Higgins also chairs the Duke of Buccleuch’s Buccleuch Estates, which has £250m in property investments in Scotland, London and overseas. He also chairs Forster Chase Corporate Finance.
Other roles include chairing the National Galleries of Scotland and the Edinburgh Festival Fringe Society. Along with Grossart, Higgins is a trustee for the Edinburgh International Culture Summit, and trustee of Burrell Renaissance.
CEO of Oil and Gas UK since May 2015, Michie worked for Shell for decades before moving to her current role. Her roles with the oil giant span exploration, communications and external affairs and business management.
She is a board member of Scottish Water, and sits on the board of Sir Ian Wood’s Opportunity North East.
Michie has regular access to Scottish ministers, a key figure representing the oil and gas industry during the move from fossil fuels. In 2019, OGUK released ‘Roadmap 2035: A Blueprint for Net Zero.
Michie’s other spheres of influence include membership of MER, the UK Government and Industry forum and of the UK Treasury’s Oil Industry Fiscal Forum.
Anderson is Scottish Power’s CEO, having been the chief executive of ScottishPower’s renewables arm since 1998. He also led the international offshore business for Iberdrola, ScottishPower’s Spanish multinational parent firm, and has held directorships for many energy producers.
An influential voice in how Scotland responds to the climate crisis, Anderson is a member of the Scottish Government’s Energy Advisory Board, the COP26 Business Leader Group and an honorary fellow of the Energy Institute global industry body.
He chairs CBI Scotland, one of the organisations that most frequently lobbies the Scottish Government.
A former vice chair of the Scottish Environment Protection Agency’s national task force, Anderson is a speaker at the Glasgow Chamber of Commerce, was an audit manager for RBS and Standard Life, and a management consultant for accounting giant E&Y.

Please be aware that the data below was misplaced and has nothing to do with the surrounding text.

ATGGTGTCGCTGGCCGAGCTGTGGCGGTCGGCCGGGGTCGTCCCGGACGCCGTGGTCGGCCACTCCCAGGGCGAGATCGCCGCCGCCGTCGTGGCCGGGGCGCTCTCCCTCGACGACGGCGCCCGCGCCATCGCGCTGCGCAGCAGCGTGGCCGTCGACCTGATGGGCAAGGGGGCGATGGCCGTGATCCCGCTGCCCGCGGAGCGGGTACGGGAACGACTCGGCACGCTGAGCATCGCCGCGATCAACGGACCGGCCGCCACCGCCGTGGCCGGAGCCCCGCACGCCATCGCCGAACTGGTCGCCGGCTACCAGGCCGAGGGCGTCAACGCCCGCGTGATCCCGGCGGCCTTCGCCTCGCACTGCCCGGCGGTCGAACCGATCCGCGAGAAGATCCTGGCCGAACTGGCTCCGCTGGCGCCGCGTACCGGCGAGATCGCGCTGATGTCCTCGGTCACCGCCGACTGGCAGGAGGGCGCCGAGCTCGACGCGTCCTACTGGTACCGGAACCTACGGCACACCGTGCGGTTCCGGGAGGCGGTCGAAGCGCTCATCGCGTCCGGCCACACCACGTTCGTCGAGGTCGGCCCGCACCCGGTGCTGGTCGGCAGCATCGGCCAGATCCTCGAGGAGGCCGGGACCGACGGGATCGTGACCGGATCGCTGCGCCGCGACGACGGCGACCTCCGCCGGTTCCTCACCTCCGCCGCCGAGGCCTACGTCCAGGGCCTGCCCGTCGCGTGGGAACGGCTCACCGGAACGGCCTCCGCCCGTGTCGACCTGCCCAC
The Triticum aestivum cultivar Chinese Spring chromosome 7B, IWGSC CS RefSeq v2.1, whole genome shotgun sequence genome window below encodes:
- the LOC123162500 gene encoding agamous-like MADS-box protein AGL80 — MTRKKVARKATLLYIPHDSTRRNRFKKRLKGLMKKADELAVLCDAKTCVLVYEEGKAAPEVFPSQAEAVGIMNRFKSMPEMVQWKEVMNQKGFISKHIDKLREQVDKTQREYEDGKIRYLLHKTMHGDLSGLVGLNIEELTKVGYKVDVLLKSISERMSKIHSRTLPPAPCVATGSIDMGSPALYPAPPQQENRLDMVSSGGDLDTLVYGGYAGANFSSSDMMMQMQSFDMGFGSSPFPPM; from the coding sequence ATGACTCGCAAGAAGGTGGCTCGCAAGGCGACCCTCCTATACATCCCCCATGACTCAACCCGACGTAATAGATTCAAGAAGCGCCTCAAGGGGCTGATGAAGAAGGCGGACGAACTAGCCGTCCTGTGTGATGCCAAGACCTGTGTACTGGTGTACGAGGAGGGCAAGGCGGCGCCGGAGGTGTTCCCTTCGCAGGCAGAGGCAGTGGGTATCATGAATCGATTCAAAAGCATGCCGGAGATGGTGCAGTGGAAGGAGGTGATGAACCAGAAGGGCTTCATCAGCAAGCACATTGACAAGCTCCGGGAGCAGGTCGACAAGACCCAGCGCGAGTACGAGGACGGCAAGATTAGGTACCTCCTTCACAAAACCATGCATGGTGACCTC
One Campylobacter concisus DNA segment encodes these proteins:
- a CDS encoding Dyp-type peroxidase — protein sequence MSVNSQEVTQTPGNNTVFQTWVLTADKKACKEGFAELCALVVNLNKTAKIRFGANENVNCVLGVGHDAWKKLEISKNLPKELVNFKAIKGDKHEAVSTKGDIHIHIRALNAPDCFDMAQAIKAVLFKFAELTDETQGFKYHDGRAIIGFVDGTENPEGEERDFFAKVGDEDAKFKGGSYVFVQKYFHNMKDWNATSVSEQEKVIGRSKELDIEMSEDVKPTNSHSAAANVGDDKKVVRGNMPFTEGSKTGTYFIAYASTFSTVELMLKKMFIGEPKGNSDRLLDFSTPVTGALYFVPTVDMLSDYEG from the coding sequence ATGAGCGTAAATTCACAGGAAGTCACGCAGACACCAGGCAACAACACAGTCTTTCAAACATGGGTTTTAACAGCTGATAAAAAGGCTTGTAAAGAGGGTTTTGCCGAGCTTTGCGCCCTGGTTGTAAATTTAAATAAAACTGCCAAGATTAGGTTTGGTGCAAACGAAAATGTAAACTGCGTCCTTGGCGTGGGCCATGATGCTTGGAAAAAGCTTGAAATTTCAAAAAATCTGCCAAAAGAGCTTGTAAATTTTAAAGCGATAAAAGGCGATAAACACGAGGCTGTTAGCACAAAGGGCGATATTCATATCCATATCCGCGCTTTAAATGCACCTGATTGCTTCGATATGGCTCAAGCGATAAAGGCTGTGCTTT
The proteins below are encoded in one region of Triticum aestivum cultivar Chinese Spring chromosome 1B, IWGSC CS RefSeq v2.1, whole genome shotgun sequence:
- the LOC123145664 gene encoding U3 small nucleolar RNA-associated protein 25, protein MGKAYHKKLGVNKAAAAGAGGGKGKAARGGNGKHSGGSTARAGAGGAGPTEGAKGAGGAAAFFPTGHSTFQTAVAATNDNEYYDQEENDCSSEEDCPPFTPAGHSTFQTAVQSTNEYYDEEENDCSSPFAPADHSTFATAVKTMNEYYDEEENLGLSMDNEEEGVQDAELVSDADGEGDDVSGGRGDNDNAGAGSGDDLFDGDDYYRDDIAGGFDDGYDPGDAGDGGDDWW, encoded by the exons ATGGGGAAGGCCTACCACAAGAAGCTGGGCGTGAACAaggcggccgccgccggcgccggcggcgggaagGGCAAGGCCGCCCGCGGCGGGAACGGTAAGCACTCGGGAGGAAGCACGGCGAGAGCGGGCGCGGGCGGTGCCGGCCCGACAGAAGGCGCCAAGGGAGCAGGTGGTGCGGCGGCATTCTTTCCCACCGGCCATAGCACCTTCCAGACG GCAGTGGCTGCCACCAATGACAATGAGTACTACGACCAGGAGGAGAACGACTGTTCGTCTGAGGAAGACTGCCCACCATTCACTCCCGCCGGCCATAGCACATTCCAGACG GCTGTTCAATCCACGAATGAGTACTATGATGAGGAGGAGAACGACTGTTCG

Mike Cantlay OBE
Cantlay is chair of NatureScot and the Scottish Funding Council which invests around £1.9bn of public money into Scotland’s colleges and universities. Members of SFC’s board are appointed by the First Minister.
Cantlay was previously chair of Forth Valley College. Additionally, he served as chair of VisitScotland and chair of Scottish Enterprise Forth Valley. He also advised VisitBritain based in London.
In 2006 he was elected convener of the Loch Lomond and The Trossachs National Park Authority and more recently served as chair of Highlands and Islands Airports Ltd which is responsible for 11 airports across Scotland. He was awarded Public Sector Leader of the Year at the Scottish Leadership Awards 2012 and was made an OBE in 2014 for services to tourism and hospitality.
Scotland’s media is dominated by firms outside Scotland, The Ferret has revealed, with three billionaires owning 10 national titles.
Only The Sunday Post is Scottish-owned, while as many as 25 are owned by firms in London, eight of which belong to parent companies in the US and Asia.
The influence of the media can be significant. The Vow, a Daily Record front page featuring the leaders of the Tories, Labour and Lib Dems promising further devolution has been cited as a factor in Scotland’s rejection of independence in 2014.
Murray Foote – the newpaper’s then-editor – is now the SNP’s head of communications.
In recent years, ventures such as The Ferret and Bella Caledonia have changed Scotland’s media landscape, while women have been appointed as editors of some of the biggest selling titles. Last year Lorna Hughes became the first female editor of a national newspaper for over 20 years. In March 2021 Gill Smith became Scottish Sun editor, while Catherine Salmond has edited Scotland On Sunday since June.
Justice and Public Bodies
Two of the top legal roles in Scotland are now held by women, with influence at the heart of government. Dorothy Bain QC is Lord Advocate and principal legal adviser to the Scottish Government, while Ruth Charteris QC was appointed Solicitor General in June 2021. It is the first time these roles have been held simultaneously by women.
Scotland’s most senior judge is Colin Sutherland, aka Lord Carloway, head of the judiciary. Iain Livingstone holds the top role at Police Scotland as Chief Constable.